nep-hpe New Economics Papers
on History and Philosophy of Economics
Issue of 2021‒04‒19
eight papers chosen by
Erik Thomson
University of Manitoba

  1. Symbiotics > Economics? By Benno Torgler
  2. Great Expectations. Hicks on Expectations from Theory of Wages (1932) to Value and Capital (1939) By Jean-Sébastien Lenfant
  3. Marx's Equalized Rate of Exploitation By Jonathan F. Cogliano
  4. The "View from Manywhere": Normative Economics with Context-Dependent Preferences By Guilhem Lecouteux; Ivan Mitrouchev
  5. History as heresy: unlearning the lessons of economic orthodoxy By O'Sullivan, Mary
  6. I win it's fair, you win it's not. Selective heeding of merit in ambiguous settings By Serhiy Kandul; Olexandr Nikolaychuk
  7. Capitalism: Worries of the 1930s for the 2020s By Kevin Hjortshøj O’Rourke
  8. Homophily, Peer Effects, and Dishonesty By Liza Charroin; Bernard Fortin; Marie Claire Villeval

  1. By: Benno Torgler
    Abstract: This paper begins with a discussion on James Buchanan’s suggestion to replace the word “economics” with “symbiotics”, viewing human behavior through the window of exchange rather than choice. Although our current textbooks – such as those by Daron Acemoglu, David Laibson, and John A. List (Microeconomics and Macroeconomics) – tend to over-emphasize choice rather than exchange, a look at documents published in Scopus during the past 70 years indicates that exchange is equally well represented throughout those years. More fundamentally, words such as choice or exchange are kind of “suitcase-like” words that conceal the complexity of very different things and concepts whose relationship we often do not sufficiently discuss or comprehend. As Richard Feynman, Marvin Minsky, and Aaron Sloman remind us, there is a difference between the name of a thing and what actually goes on. To make this point, the paper looks at the mechanism and machinery of decision-making to highlight that mechanisms can be programmed; in the process, reviving old AI ideas such as the General Problem Solver developed by Allen Newell, Clifford Shaw, and Herbert Simon, or Marvin Minsky’s “Prediction Machine”. The paper finishes by discussing not only the benefits of viewing an economic system through the lens of exchange, and therefore mutual aid, reciprocity, and redistribution, but also by emphasizing – as Kenneth Boulding has shown us – that social life is full of one-way transfers which are essential to a deeper understanding of our political economy and non-market machinery.
    Date: 2021–04
  2. By: Jean-Sébastien Lenfant (CLERSE - Centre Lillois d’Études et de Recherches Sociologiques et Économiques - UMR 8019 - Université de Lille - CNRS - Centre National de la Recherche Scientifique)
    Abstract: The article is intended as an in-depth study of the development and role of expectations within John R. Hicks' representation of the functioning of a capitalist economy. It covers his contributions to economic theory in the 1930s, with a particular focus on Value and Capital. The question underlying the study is whether Hicks develops a theory of expectations. We argue that there are several elements of such a theory in Hicks's work, though what is most important to him is the historical dynamic generated by heterogeneity of expectations.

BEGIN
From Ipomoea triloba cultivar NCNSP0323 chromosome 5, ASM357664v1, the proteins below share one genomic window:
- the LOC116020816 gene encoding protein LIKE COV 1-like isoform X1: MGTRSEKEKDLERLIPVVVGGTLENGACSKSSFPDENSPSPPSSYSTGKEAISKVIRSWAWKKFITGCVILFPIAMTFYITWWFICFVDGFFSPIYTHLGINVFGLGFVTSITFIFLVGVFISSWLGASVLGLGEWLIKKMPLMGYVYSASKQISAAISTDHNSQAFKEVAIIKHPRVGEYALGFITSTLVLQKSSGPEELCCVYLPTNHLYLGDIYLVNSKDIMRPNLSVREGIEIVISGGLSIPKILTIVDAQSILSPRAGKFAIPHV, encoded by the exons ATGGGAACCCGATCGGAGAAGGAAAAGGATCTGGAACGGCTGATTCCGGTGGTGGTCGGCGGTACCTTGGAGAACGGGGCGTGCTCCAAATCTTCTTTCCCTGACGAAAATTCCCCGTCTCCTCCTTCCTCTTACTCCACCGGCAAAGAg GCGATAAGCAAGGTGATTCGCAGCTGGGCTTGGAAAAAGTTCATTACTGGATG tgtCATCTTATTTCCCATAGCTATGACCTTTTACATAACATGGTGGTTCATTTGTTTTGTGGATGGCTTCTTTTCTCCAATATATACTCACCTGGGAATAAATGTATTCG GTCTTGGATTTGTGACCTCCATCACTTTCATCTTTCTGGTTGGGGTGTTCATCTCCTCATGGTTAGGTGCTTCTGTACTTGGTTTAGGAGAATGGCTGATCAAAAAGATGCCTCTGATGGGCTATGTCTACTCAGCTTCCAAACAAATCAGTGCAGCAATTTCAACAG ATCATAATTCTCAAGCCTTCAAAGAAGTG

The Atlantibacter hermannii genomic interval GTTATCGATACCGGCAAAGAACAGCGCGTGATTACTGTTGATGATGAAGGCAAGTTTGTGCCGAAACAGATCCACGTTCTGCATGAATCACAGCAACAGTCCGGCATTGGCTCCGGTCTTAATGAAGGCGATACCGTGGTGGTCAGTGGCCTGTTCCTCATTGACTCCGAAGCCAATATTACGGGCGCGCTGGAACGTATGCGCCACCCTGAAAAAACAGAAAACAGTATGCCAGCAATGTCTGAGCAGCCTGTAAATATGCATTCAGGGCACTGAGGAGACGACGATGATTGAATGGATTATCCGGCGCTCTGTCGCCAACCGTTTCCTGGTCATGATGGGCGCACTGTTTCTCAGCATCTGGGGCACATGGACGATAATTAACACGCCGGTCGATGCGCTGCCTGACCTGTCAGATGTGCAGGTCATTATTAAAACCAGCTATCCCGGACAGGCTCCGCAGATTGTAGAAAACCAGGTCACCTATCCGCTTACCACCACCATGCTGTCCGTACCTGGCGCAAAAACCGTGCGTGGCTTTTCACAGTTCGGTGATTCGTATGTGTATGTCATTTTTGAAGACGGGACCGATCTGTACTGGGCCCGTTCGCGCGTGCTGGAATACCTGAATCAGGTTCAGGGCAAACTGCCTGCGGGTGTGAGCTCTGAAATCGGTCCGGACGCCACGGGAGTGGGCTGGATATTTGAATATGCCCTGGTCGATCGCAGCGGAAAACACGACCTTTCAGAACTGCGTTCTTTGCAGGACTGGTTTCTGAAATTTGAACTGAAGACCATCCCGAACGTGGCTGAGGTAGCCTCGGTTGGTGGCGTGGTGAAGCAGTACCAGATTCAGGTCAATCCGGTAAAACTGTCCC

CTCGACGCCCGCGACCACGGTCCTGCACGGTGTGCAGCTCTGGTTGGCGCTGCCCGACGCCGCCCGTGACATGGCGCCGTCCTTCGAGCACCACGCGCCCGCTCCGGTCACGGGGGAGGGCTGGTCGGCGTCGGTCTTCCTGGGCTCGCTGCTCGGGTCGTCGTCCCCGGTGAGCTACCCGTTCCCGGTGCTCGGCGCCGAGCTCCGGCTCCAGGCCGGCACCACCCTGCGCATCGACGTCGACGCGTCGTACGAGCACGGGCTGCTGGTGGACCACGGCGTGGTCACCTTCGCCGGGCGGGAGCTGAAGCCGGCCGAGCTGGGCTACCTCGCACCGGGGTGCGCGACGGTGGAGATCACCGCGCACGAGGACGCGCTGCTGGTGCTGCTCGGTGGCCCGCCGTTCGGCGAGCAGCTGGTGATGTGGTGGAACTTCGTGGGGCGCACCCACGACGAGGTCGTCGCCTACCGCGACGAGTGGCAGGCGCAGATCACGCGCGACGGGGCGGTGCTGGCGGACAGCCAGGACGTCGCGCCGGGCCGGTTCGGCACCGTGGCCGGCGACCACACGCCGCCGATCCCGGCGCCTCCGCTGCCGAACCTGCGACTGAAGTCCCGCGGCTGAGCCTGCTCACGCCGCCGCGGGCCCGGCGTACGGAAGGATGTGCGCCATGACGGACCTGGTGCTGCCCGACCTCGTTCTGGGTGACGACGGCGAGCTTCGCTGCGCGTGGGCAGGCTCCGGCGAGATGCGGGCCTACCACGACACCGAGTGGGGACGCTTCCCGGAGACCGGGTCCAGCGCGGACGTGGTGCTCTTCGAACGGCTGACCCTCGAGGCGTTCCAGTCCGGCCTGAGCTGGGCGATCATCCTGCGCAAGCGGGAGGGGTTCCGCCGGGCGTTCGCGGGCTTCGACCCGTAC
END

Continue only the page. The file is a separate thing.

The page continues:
Abstract: L'article explore en détail le développement et le rôle des anticipations dans la représentation du fonctionnement d'une économie capitaliste selon John Hicks. Il couvre ses contributions à la théorie économique dans les années, 1930, avec un accent sur Valeur et Capitali. La question posée est de savoir si Hicks propose une théorie des anticipations. Nous soutenons qu'il y a plusieurs éléments d'une telle théorie dans les écrits de Hicks, mais que ce qui est le plus important pour lui est la dynamique historique générée par l'hétérogénéité des anticipations.
    Keywords: Hicks (john Richard),expectations,temporary equilibrium,stability,cycles Hicks (John Richard),anticipations,équilibre temporaire,stabilité,cycles
    Date: 2020
  3. By: Jonathan F. Cogliano
    Abstract: Marx assumes a uniform rate of exploitation throughout Capital, yet the theoretical basis for this assumption and its role in his theory of value are not well understood in the existing literature. This paper shows that Marx assumed a tendentially equalized rate of exploitation to be the outcome of labor mobility, and that he viewed this as a general tendency of capitalist economies. Marx draws extensively on Adam Smith to support his views on labor mobility and the equalized rate of exploitation. The close connection between Smith and Marx on notions of labor mobility is examined here. Understanding the role of labor mobility and the equalized rate of exploitation in Marx’s work holds implications for contemporary approaches to classical-Marxian price and value theory and supports the view that Marx’s theory of value is, in the most general sense, a theory of the allocation of social labor.
    Keywords: Adam Smith; Karl Marx; Labor Mobility; Long-Period Method; Rate of Exploitation.
    JEL: B14 B24 B51 C67 D46 D51
    Date: 2021–04
  4. By: Guilhem Lecouteux (Université Côte d'Azur; GREDEG CNRS); Ivan Mitrouchev (Univ Lyon, UJM Saint-Etienne, GATE, France; Université de Reims Champagne-Ardenne, REGARDS, France)